By H.P., Pharmacist
I don’t feel like my MIND is getting old, in fact, all the contrary.
I don’t think I LOOK as old as my parents did when they were in their early 40s… but I suppose that is relative.
My hips and lower back, on the other hand, well, let’s just say that being a pharmacist has taken it’s toll on my joints, primarily my hips which throb at night, and creak and pop along with my knees.
2015 was my 20th year, “on the bench!”
I blame the 12 hour days, 5 in a row, for the first 15 years of my career, standing put, on my feet for this current state. Over the last 2 years, I have had a variety of workups, from Lyme (I was + and had the doxy), stopped a statin as an experiment, discovered L4 through S1 lower back stenosis evidenced in an MRI, XRay, bulging disc and 3 months of Physical Therapy, and epidural injection, all which didn’t help. That is an old issue. The hip pain is new.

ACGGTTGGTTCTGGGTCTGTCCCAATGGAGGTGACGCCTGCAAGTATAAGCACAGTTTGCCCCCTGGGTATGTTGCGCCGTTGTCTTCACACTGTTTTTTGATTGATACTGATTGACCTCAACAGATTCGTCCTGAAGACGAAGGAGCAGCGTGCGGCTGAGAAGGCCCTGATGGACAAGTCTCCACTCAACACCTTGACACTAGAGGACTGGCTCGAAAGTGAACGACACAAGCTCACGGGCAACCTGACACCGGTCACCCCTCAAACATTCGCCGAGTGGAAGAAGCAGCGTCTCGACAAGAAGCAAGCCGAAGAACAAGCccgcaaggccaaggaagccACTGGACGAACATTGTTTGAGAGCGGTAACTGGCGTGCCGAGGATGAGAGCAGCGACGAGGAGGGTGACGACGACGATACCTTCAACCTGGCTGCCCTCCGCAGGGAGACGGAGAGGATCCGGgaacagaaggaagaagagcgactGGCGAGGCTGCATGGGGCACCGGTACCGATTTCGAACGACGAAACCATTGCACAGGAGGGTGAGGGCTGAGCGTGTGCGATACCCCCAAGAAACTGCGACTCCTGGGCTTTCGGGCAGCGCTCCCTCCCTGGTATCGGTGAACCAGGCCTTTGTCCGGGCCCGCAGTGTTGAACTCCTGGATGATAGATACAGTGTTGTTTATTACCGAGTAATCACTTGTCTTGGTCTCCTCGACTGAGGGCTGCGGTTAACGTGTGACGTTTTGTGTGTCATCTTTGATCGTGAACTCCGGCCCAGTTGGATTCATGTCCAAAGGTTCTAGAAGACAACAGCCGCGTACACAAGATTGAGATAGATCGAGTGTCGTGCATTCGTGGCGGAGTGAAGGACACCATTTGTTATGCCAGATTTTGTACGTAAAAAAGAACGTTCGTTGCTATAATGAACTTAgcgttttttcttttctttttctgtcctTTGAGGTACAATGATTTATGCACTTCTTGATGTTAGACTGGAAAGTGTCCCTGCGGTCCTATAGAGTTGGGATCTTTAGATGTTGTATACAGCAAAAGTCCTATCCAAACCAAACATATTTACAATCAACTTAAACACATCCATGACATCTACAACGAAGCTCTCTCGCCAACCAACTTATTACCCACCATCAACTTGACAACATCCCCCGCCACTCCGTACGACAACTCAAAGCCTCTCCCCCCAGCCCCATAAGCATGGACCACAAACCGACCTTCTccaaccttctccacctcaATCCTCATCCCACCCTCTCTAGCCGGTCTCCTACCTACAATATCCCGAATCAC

The hip (joint) doctor sent me to a back doctor for those back injections. Then I went to a back doctor who said it is my hip, and she (the back doctor) did hip injections. Sounds bass ackwards. But, finally, I had some relief, not for long, maybe 2 weeks of relief. In fact, the back doctor ordered more tests, and determined I have labral tears.
Answers. That took a while.
Kids: beware of retail pharmacy health related issues that will come along inevitably, unless you can find a way to get off your feet.
The retail pharmacy industry has been improving with scheduling, as I see less stores doing the 12 hour shift. Heck, we get a lunch break now for 30 min… and take it! Unfortunately for me during my early years, we didn’t have that lunch either. We just continued to stand and slouched and crouched for a bite if we started to feel faint from hypoglycemia.
So, labral tears… at some point, I’ll be looking at surgery, when this problem progresses to an unbearable state. For now, I try to sit on a stool when possible, lucky if an 8 hour shift will afford 30 min of that. Also, thankfully, I have my hospital gig, where I get to sit and enter orders and take calls from the nurses for probably 4 of the 8 hours on duty.
Reprinted with permission from The Happy Pharmacist’s Blog.